Amonbê | EDCs: Hormone Wreckers You Need to Avoid!
Beauty, Global Gardens, Charity, Amonbe,
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EDCs: Hormone Wreckers You Need to Avoid!

Endocrine disrupting chemicals can be either natural or synthetic and as their name suggests, they ‘disrupt’ and alter functions as well as behaviours regulated by our hormonal system (such as reproduction, growth, appetite and sleep).

Here’s one example: the essential oil of clary sage is oestrogen-like due to its content of sclareol – a chemical compound that is structurally similar to oestrogen, the female sex hormone. Once absorbed by our body, sclareol mimics oestrogen, and can interfere with the hormone’s normal function. This is why the essential oil of clary sage, and indeed all plant extracts of clary sage, are recommended in the case of symptoms of pre-menopause. However, one has to compensate for the decreased action of oestrogen and so conversely, this explains why clary sage is generally not recommended in case of highly hormonal diseases such as breast cancer or ovarian disorders, as it would be dangerous to stimulate the body with ‘oestrogen-like’ formulas.

EDCs & Cosmetic Products

Synthetic EDCs are generally found in cosmetics, however some products that contain low-doses of endocrine disruptors are not perceived as dangerous. However, using them on a daily basis, over a long period of time, even in minute doses, can be…

For instance, phenoxyethanol is a common preservative used in cosmetic formulas for decades. It is also an effective bactericide and has been used to replace parabens, especially in natural products. So far, nothing dramatic! However even in small doses, phenoxyethanol is toxic to the body and the cause of allergies and eczema. It is for this particular reason that current cosmetic regulations limit its concentration to 1%. It is perfectly legal to find this ingredient in all kinds of cosmetic products, including baby wipes, a product that is intended to come into direct contact with the delicate skin of newborn babies. Although this ingredient is not recommended in baby products, it is still dosed at less than 1%!

The more you begin to analyse cosmetic formulas and their active ingredients, the more you are likely to encounter members of the endocrine disrupting chemical family. They are everywhere! Endocrine disruptors, varied and numerous, can be found in several everyday cosmetic products, including day and night creams, sun screens, toothpastes, nail varnishes, and in almost all products that contain fragrances.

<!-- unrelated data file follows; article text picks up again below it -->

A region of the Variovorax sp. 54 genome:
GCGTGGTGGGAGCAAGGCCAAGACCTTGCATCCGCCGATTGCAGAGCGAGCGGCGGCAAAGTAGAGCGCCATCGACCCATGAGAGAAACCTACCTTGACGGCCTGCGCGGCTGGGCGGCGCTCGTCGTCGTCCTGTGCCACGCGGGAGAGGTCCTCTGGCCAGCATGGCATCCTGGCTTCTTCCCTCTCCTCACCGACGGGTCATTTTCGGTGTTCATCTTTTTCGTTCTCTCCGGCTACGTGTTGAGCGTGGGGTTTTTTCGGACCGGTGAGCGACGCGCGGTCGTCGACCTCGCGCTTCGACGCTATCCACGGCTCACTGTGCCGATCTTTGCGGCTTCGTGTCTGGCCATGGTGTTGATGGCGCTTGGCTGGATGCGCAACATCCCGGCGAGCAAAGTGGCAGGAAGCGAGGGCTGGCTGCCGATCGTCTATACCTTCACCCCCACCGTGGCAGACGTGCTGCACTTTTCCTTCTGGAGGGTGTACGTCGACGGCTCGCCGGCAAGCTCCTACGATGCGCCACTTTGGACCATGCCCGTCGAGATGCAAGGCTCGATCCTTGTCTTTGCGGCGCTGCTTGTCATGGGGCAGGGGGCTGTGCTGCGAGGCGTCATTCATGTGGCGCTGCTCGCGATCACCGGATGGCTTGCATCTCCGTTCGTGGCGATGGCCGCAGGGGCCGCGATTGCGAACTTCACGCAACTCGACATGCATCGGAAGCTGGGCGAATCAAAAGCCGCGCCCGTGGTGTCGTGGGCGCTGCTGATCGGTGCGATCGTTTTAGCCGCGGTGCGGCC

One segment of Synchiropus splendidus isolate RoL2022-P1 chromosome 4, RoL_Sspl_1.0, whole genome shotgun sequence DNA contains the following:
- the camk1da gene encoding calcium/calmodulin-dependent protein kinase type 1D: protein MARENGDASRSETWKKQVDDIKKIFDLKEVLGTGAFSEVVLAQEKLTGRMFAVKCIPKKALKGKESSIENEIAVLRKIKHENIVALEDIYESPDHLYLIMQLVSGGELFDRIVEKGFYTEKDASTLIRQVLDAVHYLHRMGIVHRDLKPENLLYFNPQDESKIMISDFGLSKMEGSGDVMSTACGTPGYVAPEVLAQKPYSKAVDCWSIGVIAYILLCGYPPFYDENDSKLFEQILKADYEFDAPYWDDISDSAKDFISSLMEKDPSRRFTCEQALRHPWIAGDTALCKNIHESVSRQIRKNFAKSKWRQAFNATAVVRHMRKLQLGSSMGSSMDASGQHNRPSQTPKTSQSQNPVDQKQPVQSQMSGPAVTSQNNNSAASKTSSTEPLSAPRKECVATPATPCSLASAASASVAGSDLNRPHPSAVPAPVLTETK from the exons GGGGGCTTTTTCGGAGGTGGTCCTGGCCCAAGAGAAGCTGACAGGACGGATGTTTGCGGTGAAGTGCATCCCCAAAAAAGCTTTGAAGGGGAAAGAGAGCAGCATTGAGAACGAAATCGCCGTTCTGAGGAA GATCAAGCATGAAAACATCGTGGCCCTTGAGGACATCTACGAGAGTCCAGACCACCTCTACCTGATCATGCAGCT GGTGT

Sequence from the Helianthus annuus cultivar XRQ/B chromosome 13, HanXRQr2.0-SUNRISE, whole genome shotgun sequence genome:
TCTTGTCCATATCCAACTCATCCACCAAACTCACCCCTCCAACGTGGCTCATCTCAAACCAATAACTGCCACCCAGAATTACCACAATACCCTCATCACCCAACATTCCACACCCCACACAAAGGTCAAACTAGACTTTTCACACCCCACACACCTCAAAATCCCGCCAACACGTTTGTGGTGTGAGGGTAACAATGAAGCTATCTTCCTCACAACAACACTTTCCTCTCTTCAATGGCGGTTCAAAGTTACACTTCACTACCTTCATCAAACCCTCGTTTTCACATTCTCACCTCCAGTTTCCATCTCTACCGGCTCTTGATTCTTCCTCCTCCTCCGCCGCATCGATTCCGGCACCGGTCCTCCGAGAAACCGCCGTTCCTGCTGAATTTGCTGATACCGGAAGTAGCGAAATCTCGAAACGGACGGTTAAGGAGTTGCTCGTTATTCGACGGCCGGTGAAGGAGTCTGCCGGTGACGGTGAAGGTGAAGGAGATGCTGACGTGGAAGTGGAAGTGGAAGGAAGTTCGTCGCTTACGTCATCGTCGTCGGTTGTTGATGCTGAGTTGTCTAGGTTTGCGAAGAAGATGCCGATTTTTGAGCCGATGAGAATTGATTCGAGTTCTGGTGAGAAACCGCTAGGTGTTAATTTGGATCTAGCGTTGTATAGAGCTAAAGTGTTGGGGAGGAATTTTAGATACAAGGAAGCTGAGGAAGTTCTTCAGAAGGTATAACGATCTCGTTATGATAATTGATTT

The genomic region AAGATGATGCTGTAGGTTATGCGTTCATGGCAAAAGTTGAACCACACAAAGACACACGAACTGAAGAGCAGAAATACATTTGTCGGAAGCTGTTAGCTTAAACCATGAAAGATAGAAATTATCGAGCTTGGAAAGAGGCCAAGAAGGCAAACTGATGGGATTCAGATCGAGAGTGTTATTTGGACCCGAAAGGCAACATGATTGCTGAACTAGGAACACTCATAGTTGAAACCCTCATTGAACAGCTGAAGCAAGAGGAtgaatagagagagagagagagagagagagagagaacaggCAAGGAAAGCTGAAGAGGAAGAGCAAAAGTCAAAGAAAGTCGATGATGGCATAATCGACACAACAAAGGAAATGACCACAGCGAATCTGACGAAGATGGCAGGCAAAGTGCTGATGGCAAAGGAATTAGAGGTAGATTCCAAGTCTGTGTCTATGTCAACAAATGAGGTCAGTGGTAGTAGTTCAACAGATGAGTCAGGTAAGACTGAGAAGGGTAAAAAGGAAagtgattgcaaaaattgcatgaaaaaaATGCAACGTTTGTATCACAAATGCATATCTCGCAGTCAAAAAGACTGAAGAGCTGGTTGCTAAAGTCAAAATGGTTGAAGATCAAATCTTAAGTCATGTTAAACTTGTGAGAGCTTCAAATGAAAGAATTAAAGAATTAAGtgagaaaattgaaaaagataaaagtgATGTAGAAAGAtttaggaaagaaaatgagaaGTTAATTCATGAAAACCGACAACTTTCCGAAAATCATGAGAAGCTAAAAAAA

So what to do – prohibit all cosmetics?

The cosmetic industry tells us that there is no effective alternative to EDCs, and that such danger is only theoretical. The toxicity of endocrine disruptors can be understood when analysing each ingredient individually (for example phenoxyethanol). Nevertheless the toxicity of a cocktail of endocrine disruptors, such as those we face in everyday life, is still poorly defined. And because this is such a vast field, it becomes increasingly difficult to precisely establish the modes of action of these substances synergistically as well as their possible links to cancer or other diseases.

Identify your Enemy!

Be sure to check out the list of chemicals to avoid when buying your everyday cosmetic products, particularly deodorants, intimate cleansers and shampoos, which come into direct contact with skin.

Here is a list of some of the most common EDCs you should avoid!

  • Benzophenone and oxybenzone (UV filters found in many sunscreens and anti-aging products)
  • Cyclopentasiloxane (Emollient in shampoos)
  • Diethyl phthalate (Plasticiser)
  • Methyl-, propyl, buthyl-, ethyl-, isopropyl-, and benzylparaben (Preservative)
  • Phenoxyethanol (Preservative and co-solvent)
  • Triclosan (Preservative, especially in toothpastes)
  • EDTA (Preservative, easily identifiable)
  • Perfume: The word perfume not followed by an asterisk in a non-organic cosmetic product is most likely a synthetic fragrance with the presence of phthalates.


Do it Yourself!

You can also try to create your own cosmetics. Here is one skin-care oil recipe is for damaged, irritated or sensitive skin and should be applied twice a day. The essential oils play an active role in healing and soothing the skin. However, due to some of the essential oils, it should be avoided by pregnant or nursing women, children under the age of 3 and should not be applied 5 hours before radiotherapy.

For a 50ml bottle, pour:

  • 3 tablespoons of organic daisy (Bellis perennis) macerated oil
  • 4 teaspoons of organic calendula macerated oil
  • 12 drops of spike lavender (Lavandula spica) essential oil
  • 8 drops of immortelle (Helichrysum italicum) essential oil

Be sure to keep the mixture away from light and heat!